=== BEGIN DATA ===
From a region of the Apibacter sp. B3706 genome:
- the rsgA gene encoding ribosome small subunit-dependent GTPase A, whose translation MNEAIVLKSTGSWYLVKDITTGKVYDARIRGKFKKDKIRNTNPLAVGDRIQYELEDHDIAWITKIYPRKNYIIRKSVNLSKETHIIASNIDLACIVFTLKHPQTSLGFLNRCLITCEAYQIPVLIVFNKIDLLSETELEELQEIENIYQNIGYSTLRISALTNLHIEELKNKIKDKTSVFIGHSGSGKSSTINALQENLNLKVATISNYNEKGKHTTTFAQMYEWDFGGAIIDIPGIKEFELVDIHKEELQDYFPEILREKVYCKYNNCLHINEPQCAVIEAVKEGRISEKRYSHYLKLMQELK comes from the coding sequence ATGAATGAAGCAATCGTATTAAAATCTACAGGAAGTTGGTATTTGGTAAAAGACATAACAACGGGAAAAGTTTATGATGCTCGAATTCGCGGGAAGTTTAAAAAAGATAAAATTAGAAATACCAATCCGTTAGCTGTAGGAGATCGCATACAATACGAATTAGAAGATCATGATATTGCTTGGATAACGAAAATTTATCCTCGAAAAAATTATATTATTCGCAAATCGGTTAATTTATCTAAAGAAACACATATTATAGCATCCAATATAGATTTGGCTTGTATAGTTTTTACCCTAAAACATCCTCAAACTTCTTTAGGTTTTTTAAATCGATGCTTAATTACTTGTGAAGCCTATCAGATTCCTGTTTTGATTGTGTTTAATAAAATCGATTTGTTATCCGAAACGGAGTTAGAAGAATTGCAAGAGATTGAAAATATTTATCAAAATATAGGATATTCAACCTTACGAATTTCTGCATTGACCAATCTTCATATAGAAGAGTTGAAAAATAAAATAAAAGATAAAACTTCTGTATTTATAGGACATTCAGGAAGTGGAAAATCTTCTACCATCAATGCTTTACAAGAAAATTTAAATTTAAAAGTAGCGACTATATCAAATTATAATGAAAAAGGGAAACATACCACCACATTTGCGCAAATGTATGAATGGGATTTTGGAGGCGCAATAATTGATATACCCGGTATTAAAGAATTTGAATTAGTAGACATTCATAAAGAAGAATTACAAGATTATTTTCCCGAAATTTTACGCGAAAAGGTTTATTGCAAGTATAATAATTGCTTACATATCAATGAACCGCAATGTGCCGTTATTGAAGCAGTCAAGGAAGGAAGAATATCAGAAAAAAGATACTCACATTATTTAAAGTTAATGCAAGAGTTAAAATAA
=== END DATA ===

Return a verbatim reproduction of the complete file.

From a region of the Apibacter sp. B3706 genome:
- the rsgA gene encoding ribosome small subunit-dependent GTPase A, whose translation MNEAIVLKSTGSWYLVKDITTGKVYDARIRGKFKKDKIRNTNPLAVGDRIQYELEDHDIAWITKIYPRKNYIIRKSVNLSKETHIIASNIDLACIVFTLKHPQTSLGFLNRCLITCEAYQIPVLIVFNKIDLLSETELEELQEIENIYQNIGYSTLRISALTNLHIEELKNKIKDKTSVFIGHSGSGKSSTINALQENLNLKVATISNYNEKGKHTTTFAQMYEWDFGGAIIDIPGIKEFELVDIHKEELQDYFPEILREKVYCKYNNCLHINEPQCAVIEAVKEGRISEKRYSHYLKLMQELK comes from the coding sequence ATGAATGAAGCAATCGTATTAAAATCTACAGGAAGTTGGTATTTGGTAAAAGACATAACAACGGGAAAAGTTTATGATGCTCGAATTCGCGGGAAGTTTAAAAAAGATAAAATTAGAAATACCAATCCGTTAGCTGTAGGAGATCGCATACAATACGAATTAGAAGATCATGATATTGCTTGGATAACGAAAATTTATCCTCGAAAAAATTATATTATTCGCAAATCGGTTAATTTATCTAAAGAAACACATATTATAGCATCCAATATAGATTTGGCTTGTATAGTTTTTACCCTAAAACATCCTCAAACTTCTTTAGGTTTTTTAAATCGATGCTTAATTACTTGTGAAGCCTATCAGATTCCTGTTTTGATTGTGTTTAATAAAATCGATTTGTTATCCGAAACGGAGTTAGAAGAATTGCAAGAGATTGAAAATATTTATCAAAATATAGGATATTCAACCTTACGAATTTCTGCATTGACCAATCTTCATATAGAAGAGTTGAAAAATAAAATAAAAGATAAAACTTCTGTATTTATAGGACATTCAGGAAGTGGAAAATCTTCTACCATCAATGCTTTACAAGAAAATTTAAATTTAAAAGTAGCGACTATATCAAATTATAATGAAAAAGGGAAACATACCACCACATTTGCGCAAATGTATGAATGGGATTTTGGAGGCGCAATAATTGATATACCCGGTATTAAAGAATTTGAATTAGTAGACATTCATAAAGAAGAATTACAAGATTATTTTCCCGAAATTTTACGCGAAAAGGTTTATTGCAAGTATAATAATTGCTTACATATCAATGAACCGCAATGTGCCGTTATTGAAGCAGTCAAGGAAGGAAGAATATCAGAAAAAAGATACTCACATTATTTAAAGTTAATGCAAGAGTTAAAATAA